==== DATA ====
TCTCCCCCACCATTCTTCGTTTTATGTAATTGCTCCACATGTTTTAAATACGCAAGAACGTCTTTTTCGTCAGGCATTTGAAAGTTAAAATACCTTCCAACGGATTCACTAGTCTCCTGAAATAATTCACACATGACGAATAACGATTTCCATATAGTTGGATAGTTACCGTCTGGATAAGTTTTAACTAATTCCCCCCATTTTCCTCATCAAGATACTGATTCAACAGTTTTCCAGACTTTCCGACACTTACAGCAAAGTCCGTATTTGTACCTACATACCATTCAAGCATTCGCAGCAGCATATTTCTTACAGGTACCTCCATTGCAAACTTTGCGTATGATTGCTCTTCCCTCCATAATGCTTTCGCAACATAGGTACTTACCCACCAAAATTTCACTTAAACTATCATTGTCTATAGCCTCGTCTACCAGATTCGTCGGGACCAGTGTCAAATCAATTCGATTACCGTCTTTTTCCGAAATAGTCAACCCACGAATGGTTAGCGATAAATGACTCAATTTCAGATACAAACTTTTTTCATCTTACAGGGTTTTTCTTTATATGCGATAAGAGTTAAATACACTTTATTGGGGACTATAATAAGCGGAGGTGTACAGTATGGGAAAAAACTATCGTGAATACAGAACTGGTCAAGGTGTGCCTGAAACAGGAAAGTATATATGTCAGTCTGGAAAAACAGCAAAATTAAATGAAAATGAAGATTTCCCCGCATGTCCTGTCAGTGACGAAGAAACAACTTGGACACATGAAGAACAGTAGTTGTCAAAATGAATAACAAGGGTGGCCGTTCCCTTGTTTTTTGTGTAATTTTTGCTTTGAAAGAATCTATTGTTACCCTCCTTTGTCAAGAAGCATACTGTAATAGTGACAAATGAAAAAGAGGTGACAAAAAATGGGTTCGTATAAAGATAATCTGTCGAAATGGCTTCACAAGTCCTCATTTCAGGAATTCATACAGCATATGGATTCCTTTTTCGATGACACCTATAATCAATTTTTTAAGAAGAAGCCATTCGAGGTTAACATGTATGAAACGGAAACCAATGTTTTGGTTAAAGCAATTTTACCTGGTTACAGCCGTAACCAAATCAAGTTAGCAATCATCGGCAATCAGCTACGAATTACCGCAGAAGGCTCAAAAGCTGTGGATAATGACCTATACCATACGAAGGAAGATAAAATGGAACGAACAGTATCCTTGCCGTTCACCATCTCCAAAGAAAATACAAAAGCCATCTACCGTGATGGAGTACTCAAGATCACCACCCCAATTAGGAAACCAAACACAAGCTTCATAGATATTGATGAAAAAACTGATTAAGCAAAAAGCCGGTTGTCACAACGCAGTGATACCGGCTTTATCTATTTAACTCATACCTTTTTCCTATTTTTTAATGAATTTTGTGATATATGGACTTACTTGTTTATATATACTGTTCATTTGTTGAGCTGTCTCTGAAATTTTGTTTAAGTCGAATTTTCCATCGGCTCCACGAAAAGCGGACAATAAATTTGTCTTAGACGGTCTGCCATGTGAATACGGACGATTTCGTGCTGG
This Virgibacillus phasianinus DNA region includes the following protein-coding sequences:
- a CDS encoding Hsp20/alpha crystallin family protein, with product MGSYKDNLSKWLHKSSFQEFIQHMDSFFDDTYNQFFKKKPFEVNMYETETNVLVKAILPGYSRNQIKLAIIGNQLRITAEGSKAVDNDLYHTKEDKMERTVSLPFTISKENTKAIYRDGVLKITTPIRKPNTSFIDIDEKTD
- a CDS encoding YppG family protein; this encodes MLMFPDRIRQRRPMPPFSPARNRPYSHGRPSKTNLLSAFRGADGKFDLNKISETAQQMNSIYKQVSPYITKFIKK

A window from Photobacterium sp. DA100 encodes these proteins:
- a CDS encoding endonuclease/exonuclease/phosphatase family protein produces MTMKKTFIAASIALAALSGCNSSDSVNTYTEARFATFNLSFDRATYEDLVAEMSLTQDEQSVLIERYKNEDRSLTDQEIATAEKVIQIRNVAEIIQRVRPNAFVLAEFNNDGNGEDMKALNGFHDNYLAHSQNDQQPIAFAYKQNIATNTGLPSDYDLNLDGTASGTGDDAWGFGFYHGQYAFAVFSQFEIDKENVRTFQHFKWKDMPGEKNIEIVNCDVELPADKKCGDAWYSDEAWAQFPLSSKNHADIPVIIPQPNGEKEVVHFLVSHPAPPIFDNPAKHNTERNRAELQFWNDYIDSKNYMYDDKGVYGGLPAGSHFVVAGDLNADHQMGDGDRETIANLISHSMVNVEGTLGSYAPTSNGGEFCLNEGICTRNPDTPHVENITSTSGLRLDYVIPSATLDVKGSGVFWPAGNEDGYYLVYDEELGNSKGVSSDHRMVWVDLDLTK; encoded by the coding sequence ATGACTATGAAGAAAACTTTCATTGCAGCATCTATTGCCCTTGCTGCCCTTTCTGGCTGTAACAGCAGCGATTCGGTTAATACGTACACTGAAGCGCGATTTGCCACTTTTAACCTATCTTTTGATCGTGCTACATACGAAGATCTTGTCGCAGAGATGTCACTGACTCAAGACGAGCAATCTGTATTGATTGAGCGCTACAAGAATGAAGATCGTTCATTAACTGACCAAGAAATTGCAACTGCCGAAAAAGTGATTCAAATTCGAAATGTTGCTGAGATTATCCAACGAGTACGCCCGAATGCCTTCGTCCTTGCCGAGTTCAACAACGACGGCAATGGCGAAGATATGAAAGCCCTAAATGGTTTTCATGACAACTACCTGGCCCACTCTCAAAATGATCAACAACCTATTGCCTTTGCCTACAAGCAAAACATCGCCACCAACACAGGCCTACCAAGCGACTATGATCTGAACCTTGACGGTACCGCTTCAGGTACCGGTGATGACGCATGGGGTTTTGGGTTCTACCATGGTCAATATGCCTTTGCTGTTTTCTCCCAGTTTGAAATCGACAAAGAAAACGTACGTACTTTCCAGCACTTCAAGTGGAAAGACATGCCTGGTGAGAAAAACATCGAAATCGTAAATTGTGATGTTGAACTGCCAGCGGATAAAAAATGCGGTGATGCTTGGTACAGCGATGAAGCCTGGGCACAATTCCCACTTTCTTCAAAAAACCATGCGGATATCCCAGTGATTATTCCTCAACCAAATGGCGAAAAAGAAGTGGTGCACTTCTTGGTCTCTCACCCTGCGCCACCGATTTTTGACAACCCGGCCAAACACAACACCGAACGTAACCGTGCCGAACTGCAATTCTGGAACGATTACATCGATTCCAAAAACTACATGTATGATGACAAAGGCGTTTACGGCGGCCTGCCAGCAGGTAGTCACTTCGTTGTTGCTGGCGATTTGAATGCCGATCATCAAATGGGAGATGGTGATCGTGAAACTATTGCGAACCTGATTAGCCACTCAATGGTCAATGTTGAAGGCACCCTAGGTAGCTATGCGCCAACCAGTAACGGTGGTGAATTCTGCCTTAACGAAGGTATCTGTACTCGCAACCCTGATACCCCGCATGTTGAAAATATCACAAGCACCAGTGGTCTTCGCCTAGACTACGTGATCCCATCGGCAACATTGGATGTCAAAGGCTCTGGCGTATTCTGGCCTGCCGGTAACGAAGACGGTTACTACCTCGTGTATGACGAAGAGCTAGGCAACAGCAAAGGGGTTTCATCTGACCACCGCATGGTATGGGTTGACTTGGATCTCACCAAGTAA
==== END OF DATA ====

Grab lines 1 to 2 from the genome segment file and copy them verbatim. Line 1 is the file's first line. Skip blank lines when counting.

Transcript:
TCTCCCCCACCATTCTTCGTTTTATGTAATTGCTCCACATGTTTTAAATACGCAAGAACGTCTTTTTCGTCAGGCATTTGAAAGTTAAAATACCTTCCAACGGATTCACTAGTCTCCTGAAATAATTCACACATGACGAATAACGATTTCCATATAGTTGGATAGTTACCGTCTGGATAAGTTTTAACTAATTCCCCCCATTTTCCTCATCAAGATACTGATTCAACAGTTTTCCAGACTTTCCGACACTTACAGCAAAGTCCGTATTTGTACCTACATACCATTCAAGCATTCGCAGCAGCATATTTCTTACAGGTACCTCCATTGCAAACTTTGCGTATGATTGCTCTTCCCTCCATAATGCTTTCGCAACATAGGTACTTACCCACCAAAATTTCACTTAAACTATCATTGTCTATAGCCTCGTCTACCAGATTCGTCGGGACCAGTGTCAAATCAATTCGATTACCGTCTTTTTCCGAAATAGTCAACCCACGAATGGTTAGCGATAAATGACTCAATTTCAGATACAAACTTTTTTCATCTTACAGGGTTTTTCTTTATATGCGATAAGAGTTAAATACACTTTATTGGGGACTATAATAAGCGGAGGTGTACAGTATGGGAAAAAACTATCGTGAATACAGAACTGGTCAAGGTGTGCCTGAAACAGGAAAGTATATATGTCAGTCTGGAAAAACAGCAAAATTAAATGAAAATGAAGATTTCCCCGCATGTCCTGTCAGTGACGAAGAAACAACTTGGACACATGAAGAACAGTAGTTGTCAAAATGAATAACAAGGGTGGCCGTTCCCTTGTTTTTTGTGTAATTTTTGCTTTGAAAGAATCTATTGTTACCCTCCTTTGTCAAGAAGCATACTGTAATAGTGACAAATGAAAAAGAGGTGACAAAAAATGGGTTCGTATAAAGATAATCTGTCGAAATGGCTTCACAAGTCCTCATTTCAGGAATTCATACAGCATATGGATTCCTTTTTCGATGACACCTATAATCAATTTTTTAAGAAGAAGCCATTCGAGGTTAACATGTATGAAACGGAAACCAATGTTTTGGTTAAAGCAATTTTACCTGGTTACAGCCGTAACCAAATCAAGTTAGCAATCATCGGCAATCAGCTACGAATTACCGCAGAAGGCTCAAAAGCTGTGGATAATGACCTATACCATACGAAGGAAGATAAAATGGAACGAACAGTATCCTTGCCGTTCACCATCTCCAAAGAAAATACAAAAGCCATCTACCGTGATGGAGTACTCAAGATCACCACCCCAATTAGGAAACCAAACACAAGCTTCATAGATATTGATGAAAAAACTGATTAAGCAAAAAGCCGGTTGTCACAACGCAGTGATACCGGCTTTATCTATTTAACTCATACCTTTTTCCTATTTTTTAATGAATTTTGTGATATATGGACTTACTTGTTTATATATACTGTTCATTTGTTGAGCTGTCTCTGAAATTTTGTTTAAGTCGAATTTTCCATCGGCTCCACGAAAAGCGGACAATAAATTTGTCTTAGACGGTCTGCCATGTGAATACGGACGATTTCGTGCTGG
This Virgibacillus phasianinus DNA region includes the following protein-coding sequences: